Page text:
What’s the Primary Driver of Corporate Earnings?

Nominal gross domestic product in the United States is strongly correlated with the trailing-12-month earnings growth of the S&P 500.

Russ Koesterich, CFA - Author

Sep. 15 2016, Updated 11:04 a.m. ET

uploads///Slower GDP Growth Affected Earnings Growth

Look for faster earnings and economic growth

If stocks are to advance further, sustainable gains need to be predicated on faster earnings growth. That, in turn, is a function of nominal GDP (or NGDP), real growth plus inflation. Looking back over the past 60 years, the level of NGDP has been strongly correlated with non-financial profit growth. During this period NGDP growth has explained roughly 20% of the variation in profit growth.

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Market Realist – GDP and market earnings growth move together

As we can see in the above chart, nominal gross domestic product in the United States is strongly correlated with the trailing-12-month earnings growth of the S&P 500 (SPY) (IVV)

For the period between 1980 and 2016, the correlation between the two has been 0.20, which demonstrates that they move in the same direction. The lower the nominal GDP, the lower the trailing-12-month earnings growth for the S&P 500, and vice versa.

What drives the equity market?

One of the factors that drives the equity market is estimated corporate earnings growth. Corporate earnings can show growth if nominal GDP grows. Corporate earnings as a percentage of GDP need to trend upward for earnings growth to exceed GDP growth in the long term.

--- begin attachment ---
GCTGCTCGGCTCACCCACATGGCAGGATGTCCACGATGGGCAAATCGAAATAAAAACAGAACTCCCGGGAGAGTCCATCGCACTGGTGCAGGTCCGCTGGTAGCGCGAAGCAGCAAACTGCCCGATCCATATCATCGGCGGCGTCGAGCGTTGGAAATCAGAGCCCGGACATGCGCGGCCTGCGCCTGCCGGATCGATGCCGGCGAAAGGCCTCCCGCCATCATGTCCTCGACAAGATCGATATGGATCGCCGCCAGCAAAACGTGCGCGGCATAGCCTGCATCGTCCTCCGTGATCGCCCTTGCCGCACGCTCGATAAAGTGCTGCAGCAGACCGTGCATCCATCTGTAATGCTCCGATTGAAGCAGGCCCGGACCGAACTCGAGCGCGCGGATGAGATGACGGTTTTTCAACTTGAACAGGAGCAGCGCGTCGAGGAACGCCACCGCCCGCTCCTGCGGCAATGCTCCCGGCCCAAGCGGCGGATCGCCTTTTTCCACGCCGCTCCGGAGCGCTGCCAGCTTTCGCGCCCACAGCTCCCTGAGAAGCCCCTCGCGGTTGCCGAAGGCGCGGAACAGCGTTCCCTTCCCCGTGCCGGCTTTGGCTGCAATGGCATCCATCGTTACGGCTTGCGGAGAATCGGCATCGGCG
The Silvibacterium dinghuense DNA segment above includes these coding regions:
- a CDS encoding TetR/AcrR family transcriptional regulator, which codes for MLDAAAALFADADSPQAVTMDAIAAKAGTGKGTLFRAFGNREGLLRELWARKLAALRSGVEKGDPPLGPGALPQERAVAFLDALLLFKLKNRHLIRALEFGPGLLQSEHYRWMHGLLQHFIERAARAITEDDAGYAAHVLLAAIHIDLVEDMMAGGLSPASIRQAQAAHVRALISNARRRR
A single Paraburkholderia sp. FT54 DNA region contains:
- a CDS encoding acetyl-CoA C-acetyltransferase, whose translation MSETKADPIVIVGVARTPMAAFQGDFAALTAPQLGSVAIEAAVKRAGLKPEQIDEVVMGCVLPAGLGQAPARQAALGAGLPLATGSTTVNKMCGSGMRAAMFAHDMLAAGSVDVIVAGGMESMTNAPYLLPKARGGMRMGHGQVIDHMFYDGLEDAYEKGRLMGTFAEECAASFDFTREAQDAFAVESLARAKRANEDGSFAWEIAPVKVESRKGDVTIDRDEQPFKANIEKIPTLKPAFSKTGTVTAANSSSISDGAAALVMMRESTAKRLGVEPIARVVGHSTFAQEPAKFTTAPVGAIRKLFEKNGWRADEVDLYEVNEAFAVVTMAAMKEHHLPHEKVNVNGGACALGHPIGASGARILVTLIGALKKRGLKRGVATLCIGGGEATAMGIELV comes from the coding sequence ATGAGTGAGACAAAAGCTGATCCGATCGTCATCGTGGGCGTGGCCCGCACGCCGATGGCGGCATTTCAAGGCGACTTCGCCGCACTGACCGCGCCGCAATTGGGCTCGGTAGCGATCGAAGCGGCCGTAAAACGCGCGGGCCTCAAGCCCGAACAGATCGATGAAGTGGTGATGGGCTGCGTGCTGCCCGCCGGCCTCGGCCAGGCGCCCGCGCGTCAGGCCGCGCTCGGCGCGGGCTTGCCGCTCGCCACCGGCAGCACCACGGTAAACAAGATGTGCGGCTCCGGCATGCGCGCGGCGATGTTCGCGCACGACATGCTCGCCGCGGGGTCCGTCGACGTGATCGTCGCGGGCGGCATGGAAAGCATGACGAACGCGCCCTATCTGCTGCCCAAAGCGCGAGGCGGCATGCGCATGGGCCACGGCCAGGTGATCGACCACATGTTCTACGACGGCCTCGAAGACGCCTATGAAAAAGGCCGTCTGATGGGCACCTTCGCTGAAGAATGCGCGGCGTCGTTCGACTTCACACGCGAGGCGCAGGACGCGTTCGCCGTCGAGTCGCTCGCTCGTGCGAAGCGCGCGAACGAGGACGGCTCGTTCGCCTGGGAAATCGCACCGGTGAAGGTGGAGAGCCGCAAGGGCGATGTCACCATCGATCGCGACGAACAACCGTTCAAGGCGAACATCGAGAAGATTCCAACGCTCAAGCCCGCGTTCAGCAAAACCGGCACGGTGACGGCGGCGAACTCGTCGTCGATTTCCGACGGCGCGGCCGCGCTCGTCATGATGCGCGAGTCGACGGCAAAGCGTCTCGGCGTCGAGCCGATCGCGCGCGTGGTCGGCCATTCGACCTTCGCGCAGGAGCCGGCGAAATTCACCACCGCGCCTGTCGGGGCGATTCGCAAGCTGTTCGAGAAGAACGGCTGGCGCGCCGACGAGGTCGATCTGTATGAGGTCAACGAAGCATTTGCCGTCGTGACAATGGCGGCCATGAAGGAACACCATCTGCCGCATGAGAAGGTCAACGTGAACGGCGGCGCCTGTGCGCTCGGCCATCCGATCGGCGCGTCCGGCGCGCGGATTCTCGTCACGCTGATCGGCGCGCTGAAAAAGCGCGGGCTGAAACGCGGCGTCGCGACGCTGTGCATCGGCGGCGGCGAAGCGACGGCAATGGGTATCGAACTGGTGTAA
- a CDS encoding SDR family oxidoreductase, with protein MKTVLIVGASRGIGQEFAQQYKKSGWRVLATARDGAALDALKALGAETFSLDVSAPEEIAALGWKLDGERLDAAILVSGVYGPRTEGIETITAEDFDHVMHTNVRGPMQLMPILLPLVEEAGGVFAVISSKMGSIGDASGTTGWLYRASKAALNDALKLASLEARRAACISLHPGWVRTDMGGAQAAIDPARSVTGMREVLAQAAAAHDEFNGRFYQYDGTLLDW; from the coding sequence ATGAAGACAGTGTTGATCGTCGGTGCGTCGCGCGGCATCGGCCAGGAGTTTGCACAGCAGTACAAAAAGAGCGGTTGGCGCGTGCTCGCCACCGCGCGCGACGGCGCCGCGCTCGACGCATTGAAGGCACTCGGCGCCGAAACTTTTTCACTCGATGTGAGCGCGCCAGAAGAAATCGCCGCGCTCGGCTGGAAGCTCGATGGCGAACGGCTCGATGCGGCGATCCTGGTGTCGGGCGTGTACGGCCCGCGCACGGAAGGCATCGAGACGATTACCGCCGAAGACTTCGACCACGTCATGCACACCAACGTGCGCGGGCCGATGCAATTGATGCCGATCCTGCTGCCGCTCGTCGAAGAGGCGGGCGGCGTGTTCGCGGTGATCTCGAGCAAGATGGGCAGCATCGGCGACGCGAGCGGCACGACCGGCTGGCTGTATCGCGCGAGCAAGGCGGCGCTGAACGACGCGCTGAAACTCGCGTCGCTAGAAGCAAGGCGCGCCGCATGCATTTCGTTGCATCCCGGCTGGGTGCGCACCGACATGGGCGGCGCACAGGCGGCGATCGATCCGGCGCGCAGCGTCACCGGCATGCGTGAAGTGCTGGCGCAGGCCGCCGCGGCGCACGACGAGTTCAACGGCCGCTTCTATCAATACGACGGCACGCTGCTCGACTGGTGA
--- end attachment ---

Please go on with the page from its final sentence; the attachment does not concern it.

However, as the chart above depicts, there’s no trend in either earnings growth or GDP growth. This shows that the factors responsible for lower economic growth also form a boundary to earnings growth to some extent. What we can conclude here is that what drives economic growth also drives earnings and, ultimately, stock market performance (IWM).

How are inflation and stock returns related?

As we discussed above, growth in nominal GDP drives earnings growth and stock price returns. Nominal GDP takes into account the inflation factor. 

Various studies have been conducted in efforts to understand the impact of inflation on stock returns. These studies have revealed that expected inflation could impact stock prices either positively or negatively depending on various factors. We’ll discuss this further in the last part of the series.

In the next article, we’ll see how the strong US dollar has posed headwinds for US companies’ revenue growths lately.


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